The Publicity Agency Comments on New PR Crisis for Toyota

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'As long as the media drives this story instead of the automaker, Toyota will continue to be in a world of hurt,' says a crisis management PR executive.

Damaging headlines dog Toyota, like this one on

It's the latest PR nightmare for Toyota in what has been a string of bad news for the auto giant. Documents turned over to a Congressional committee show a Toyota executive apparently gloating about how the carmaker saved $100-million by negotiating with U.S. regulators for a more limited recall of some Toyota models.

That recall was for the 2007 Toyota Camry and Lexus ES models for sudden acceleration, which eventually led to the recall of millions of cars.

"Toyota is allowing the media to discover these things and that's not good for Toyota. They need to get out in front of this," says Glenn Selig, founder of The Publicity Agency ( ), a firm that specializes in crisis management PR. "Toyota knew that document was in there. Why in the world would they not put that information out before the media discovered it. As long as the media drives this story, instead of the automaker, Toyota will continue to be in a world of hurt."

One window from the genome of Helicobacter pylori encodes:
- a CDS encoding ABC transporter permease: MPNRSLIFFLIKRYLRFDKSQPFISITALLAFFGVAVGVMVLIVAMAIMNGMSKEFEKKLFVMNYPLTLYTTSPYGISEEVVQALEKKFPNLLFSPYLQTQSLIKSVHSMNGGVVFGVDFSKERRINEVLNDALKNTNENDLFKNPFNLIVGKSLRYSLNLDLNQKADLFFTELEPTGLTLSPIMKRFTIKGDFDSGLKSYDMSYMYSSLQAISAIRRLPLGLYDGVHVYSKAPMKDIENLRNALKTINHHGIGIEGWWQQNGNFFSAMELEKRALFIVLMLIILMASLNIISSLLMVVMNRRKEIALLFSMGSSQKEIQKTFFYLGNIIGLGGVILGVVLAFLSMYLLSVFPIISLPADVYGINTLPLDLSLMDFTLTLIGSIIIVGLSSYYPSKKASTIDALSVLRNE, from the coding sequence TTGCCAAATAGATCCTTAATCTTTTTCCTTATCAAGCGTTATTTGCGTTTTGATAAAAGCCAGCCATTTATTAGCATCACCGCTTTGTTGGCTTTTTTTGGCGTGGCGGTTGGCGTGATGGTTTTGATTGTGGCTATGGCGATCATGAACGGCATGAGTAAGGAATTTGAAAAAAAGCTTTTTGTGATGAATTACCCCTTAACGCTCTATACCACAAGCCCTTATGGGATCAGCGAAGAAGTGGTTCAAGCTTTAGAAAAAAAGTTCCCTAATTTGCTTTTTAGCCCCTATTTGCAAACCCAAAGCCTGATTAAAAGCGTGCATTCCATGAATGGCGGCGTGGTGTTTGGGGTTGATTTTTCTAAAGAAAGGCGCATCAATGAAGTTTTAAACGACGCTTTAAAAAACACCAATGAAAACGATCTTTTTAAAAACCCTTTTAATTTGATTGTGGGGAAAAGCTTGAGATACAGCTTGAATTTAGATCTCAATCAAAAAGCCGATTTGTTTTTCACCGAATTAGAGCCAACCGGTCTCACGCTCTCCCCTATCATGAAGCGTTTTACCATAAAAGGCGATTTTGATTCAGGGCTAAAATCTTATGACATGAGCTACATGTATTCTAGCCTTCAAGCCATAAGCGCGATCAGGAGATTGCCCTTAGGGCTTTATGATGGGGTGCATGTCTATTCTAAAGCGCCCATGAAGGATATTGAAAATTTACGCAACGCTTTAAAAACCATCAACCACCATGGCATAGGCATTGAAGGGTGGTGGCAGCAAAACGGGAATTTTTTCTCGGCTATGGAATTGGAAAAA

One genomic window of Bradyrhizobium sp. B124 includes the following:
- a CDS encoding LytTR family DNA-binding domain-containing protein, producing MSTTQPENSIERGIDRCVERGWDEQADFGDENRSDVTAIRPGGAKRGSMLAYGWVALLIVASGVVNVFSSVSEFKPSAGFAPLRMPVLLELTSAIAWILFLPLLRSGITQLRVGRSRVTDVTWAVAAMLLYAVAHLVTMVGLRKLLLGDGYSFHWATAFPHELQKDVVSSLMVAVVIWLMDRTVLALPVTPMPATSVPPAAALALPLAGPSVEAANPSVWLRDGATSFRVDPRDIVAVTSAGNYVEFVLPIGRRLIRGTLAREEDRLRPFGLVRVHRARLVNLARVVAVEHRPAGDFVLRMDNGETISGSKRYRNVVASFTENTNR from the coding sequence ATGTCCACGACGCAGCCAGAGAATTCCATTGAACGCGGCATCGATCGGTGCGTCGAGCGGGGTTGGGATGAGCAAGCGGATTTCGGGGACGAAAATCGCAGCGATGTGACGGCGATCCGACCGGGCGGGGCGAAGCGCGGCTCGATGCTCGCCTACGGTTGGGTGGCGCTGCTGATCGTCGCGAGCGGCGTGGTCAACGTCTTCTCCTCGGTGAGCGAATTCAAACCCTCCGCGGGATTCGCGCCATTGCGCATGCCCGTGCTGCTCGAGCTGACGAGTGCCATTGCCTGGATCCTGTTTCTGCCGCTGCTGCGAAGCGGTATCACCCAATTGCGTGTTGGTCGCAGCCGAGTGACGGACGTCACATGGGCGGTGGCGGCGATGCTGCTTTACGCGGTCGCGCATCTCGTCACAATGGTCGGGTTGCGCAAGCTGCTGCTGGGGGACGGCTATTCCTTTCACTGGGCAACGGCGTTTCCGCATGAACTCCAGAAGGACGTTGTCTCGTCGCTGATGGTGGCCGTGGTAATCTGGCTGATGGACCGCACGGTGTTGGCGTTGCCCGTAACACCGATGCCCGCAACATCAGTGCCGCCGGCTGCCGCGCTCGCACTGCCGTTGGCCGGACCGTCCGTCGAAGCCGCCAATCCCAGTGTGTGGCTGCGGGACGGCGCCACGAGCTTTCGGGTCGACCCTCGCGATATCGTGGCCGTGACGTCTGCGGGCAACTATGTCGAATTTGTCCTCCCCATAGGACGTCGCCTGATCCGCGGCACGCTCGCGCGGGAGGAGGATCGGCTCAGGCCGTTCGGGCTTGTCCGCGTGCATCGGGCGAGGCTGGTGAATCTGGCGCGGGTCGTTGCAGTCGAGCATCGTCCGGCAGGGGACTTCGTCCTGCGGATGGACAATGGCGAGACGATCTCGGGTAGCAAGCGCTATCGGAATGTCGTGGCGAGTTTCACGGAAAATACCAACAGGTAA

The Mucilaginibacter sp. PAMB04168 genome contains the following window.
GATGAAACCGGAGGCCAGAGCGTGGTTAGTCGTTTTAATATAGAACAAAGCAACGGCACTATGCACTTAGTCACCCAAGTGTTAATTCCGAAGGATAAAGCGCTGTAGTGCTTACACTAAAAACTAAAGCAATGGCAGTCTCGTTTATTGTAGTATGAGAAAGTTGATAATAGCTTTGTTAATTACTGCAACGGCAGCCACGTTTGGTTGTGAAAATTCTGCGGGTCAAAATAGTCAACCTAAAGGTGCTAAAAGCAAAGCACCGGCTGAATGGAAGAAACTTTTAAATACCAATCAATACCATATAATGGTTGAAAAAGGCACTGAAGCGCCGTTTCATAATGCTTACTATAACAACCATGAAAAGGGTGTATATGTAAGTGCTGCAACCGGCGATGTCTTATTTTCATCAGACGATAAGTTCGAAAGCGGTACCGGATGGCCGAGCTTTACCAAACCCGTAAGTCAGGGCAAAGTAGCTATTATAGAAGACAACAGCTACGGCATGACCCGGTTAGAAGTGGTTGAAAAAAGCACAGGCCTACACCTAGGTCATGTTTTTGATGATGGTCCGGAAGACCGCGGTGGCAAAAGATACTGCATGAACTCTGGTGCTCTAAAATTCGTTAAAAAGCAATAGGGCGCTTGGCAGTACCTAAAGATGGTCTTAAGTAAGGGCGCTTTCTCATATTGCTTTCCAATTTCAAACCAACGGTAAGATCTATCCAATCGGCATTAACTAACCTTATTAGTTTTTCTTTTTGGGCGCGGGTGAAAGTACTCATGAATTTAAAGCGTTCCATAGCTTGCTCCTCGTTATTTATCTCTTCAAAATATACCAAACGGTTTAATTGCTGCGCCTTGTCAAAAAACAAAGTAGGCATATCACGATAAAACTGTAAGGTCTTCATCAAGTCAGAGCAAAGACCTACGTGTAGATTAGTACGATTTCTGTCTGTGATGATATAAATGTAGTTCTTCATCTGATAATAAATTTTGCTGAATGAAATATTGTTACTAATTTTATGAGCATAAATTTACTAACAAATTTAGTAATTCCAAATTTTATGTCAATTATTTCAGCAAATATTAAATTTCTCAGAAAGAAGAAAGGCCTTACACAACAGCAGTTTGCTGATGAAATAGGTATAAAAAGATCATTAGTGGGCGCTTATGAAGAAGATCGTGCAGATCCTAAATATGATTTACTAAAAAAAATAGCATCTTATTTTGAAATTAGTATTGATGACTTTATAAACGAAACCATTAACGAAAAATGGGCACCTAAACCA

Selig says the news may have been damaging for Toyota to release, but then at least the company can explain the context of what was said and why. In so doing, they pre-empt the 'discovery' and it shows they are not trying to hide anything or hope no one finds the document.

In the document, Toyota said it had "negotiated an equipment recall" without a finding of a defect, saving the company $100-million. Rather than be required to fix the cars, Toyota recalled 55,000 all-weather floor mats, sold as optional equipment, which it said could become lodged under the accelerator pedal.

It's popular now to be anti-Toyota and the U.S. government is jumping on that train, when the government may be in part to blame for allowing a scaled-down recall. The government has been trying to spin the story to favor itself, says Selig.

"Unfortunately, this document is very telling," Olivia Alair, a spokeswoman for the Transportation Department, was quoted as saying on "We’re going to hold Toyota’s feet to the fire and make sure they do what's necessary."

Toyota has since announced a multitude of additional recalls that could cost the company more than $2 billion.

The carmaker’s chief executive, Akio Toyoda, is set to testify before the House Energy and Commerce Committee on Tuesday. A Senate committee will meet on Toyota next week.

For information about the crisis management PR firm, The Publicity Agency, please visit

Media Contacts:
Justin Herndon
Email: justin (at) thepublicityagency (dot) com
Phone: (813) 708-1220 x7778

Glenn Selig
Email: glenn (at) thepublicityagency (dot) com
Phone: (813) 708-1220 x7777



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